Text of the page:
More than a year ago, I wrote that Big Pharma may go the way of Detroit. Detroit, I wrote, won't be around 10 years from now. Little did I realize how prescient I was.
An opinion piece in the LA Times by author Greg Critser neatly encapsulates things the patient community has been discussing over the past 10 years:
First of all, Mr Critser notes, the meds don't work well. (Assuming the drug is reasonably safe, 50 percent of patients getting 50 percent better is all that is required for an FDA indication.) Nevertheless, even badly flawed meds have amounted to licenses to print money. Think Prozac. Think Zyprexa.
But these drugs have now ridden off into the sunset - gone generic - and there is nothing to replace them.
No new drugs. How stupid is this? Imagine if the movie industry were to announce that there were no new films in production, that holiday movie-goers were going to have to make do with the likes of "Parent Trap I."
According to the LA Times piece:
"As Bloomberg News Service recently reported, the world's pharmaceutical firms need to find replacements for $84 billion in sales now generated by products ending their patent life."
Sounds like appallingly bad management, right? No, it's always someone else's fault:
"If you ask the typical Pharma executive why sales are down, you get an alternative reality. The devil isn't in their drugs, it's in - surprise - onerous government regulation, penny-pinching insurers and, of course, that perennial boogeyman: healthcare reform."
Here's my very simplified take on what happened: In the eighties and nineties, Big Pharma got lucky with a new generation of antidepressants and antipsychotics. The drugs were hardly new - they were based on the same technology as the old ones - but they were promoted as new.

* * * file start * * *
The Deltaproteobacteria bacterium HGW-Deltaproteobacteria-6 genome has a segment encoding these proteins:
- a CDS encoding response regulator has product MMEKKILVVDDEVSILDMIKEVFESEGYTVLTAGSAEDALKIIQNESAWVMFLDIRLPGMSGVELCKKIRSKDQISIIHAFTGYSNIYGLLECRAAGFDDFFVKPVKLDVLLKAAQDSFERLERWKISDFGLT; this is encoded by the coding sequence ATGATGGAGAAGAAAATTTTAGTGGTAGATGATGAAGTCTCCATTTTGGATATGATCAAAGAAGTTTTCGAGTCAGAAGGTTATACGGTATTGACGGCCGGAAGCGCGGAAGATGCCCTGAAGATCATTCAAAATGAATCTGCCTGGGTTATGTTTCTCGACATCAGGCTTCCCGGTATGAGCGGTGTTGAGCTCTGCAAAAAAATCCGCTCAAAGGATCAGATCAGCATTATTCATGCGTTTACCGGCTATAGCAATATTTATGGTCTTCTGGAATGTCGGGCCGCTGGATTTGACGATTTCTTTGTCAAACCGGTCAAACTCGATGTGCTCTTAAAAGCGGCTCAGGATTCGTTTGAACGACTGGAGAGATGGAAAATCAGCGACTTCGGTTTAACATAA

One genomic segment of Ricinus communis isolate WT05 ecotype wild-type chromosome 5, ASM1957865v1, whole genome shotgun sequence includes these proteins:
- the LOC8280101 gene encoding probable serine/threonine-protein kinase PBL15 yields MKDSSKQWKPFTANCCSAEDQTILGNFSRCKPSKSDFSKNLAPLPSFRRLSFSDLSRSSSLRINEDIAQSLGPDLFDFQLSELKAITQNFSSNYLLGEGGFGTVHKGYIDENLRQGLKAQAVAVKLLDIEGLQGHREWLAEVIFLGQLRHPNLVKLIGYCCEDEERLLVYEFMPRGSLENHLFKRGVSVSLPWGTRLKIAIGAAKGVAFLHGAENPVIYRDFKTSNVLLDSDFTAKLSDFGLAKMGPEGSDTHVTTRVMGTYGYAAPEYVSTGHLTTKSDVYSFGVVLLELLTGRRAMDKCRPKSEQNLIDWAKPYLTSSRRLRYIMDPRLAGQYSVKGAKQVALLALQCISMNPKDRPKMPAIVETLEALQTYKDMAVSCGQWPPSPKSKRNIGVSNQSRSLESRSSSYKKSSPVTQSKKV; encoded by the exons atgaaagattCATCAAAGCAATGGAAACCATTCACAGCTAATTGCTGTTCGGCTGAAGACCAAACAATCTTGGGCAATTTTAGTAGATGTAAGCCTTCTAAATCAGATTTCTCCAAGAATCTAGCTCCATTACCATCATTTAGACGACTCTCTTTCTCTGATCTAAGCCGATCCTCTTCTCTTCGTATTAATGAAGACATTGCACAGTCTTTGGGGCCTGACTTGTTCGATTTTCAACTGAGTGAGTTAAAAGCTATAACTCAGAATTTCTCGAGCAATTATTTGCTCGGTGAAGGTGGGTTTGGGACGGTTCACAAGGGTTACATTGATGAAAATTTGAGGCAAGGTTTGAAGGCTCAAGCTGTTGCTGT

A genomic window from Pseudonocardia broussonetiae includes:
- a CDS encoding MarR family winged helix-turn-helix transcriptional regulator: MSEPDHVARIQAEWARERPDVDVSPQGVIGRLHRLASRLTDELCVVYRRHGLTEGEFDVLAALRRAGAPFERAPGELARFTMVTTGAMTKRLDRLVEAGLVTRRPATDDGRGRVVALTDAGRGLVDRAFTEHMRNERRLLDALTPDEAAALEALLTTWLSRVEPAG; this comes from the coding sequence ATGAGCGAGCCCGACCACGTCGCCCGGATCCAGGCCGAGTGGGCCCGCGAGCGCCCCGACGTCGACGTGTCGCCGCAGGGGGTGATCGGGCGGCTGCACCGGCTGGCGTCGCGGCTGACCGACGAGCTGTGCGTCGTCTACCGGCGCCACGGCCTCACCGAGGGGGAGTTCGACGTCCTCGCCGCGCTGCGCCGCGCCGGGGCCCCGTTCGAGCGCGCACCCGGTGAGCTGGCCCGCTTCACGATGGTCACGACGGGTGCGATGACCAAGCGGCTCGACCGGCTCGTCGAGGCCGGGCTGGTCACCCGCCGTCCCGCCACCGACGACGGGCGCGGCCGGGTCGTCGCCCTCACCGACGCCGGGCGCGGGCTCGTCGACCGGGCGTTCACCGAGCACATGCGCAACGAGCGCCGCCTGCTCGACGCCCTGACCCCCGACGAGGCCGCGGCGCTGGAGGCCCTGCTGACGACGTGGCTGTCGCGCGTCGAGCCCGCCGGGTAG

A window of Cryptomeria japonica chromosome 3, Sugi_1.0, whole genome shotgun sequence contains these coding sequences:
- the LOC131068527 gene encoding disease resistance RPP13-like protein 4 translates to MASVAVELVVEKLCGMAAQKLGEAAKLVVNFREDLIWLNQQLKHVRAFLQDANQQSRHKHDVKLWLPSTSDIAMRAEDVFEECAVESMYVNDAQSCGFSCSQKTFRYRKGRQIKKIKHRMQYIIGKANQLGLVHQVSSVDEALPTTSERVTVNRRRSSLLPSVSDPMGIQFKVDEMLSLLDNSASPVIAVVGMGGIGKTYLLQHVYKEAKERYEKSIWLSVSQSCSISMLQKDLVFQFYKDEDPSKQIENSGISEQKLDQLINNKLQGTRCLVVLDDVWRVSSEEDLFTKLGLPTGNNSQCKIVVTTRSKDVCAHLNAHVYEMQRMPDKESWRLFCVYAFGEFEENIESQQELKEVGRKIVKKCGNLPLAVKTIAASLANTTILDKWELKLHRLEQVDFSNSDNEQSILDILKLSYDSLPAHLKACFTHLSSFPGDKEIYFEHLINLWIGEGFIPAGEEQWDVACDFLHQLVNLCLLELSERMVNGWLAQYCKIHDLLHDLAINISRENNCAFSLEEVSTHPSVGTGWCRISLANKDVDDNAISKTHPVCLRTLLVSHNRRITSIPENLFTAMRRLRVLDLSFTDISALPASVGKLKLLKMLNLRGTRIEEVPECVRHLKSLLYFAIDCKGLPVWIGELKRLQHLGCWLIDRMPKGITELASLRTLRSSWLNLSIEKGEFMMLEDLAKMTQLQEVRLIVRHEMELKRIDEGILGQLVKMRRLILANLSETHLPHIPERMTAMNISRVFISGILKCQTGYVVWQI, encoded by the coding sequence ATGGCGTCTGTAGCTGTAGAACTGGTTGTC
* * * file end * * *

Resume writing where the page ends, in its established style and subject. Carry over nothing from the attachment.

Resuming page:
Psychiatry and patients' groups bought into the hype and the result was easy money.
As any business textbook will teach you, easy money is the greatest disincentive to sound management. Bad decisions and waste do not get penalized. Innovation and efficiency do not get rewarded. Necessary course corrections are not made.
During the easy times, the drug companies got out of the drug development business. Research went into "me-too" drugs - different versions of Prozac and Zyprexa. Corporate attention was devoted to lobbying the government (Big Pharma has way more lobbyists than any other industry) and wooing doctors (typically with drug reps who look like Heidi Klum and Russell Crowe).
The easy money, of course, ran out, but we're still stuck with the same bad management, ingrained in their easy money bad habits.
So, when, if ever, will we get meds that are a real improvement on the old ones?
Short answer: Never. Not with the current managers in place. Take my word for it - these guys are dumber than Detroit.
Much more to come ...
Further reading from mcmanweb
Blue Moon Musings
I'm not through: I'm strongly getting the impression you guys are like the auto industry. Same old engines, new fins. In case you haven't noticed, Detroit probably won’t be around ten years from now.
You are the only industry that doesn’t talk to its customers, the end users of your products, and it shows. You certainly haven't sent any Heidi Klum look-alikes to my door. ..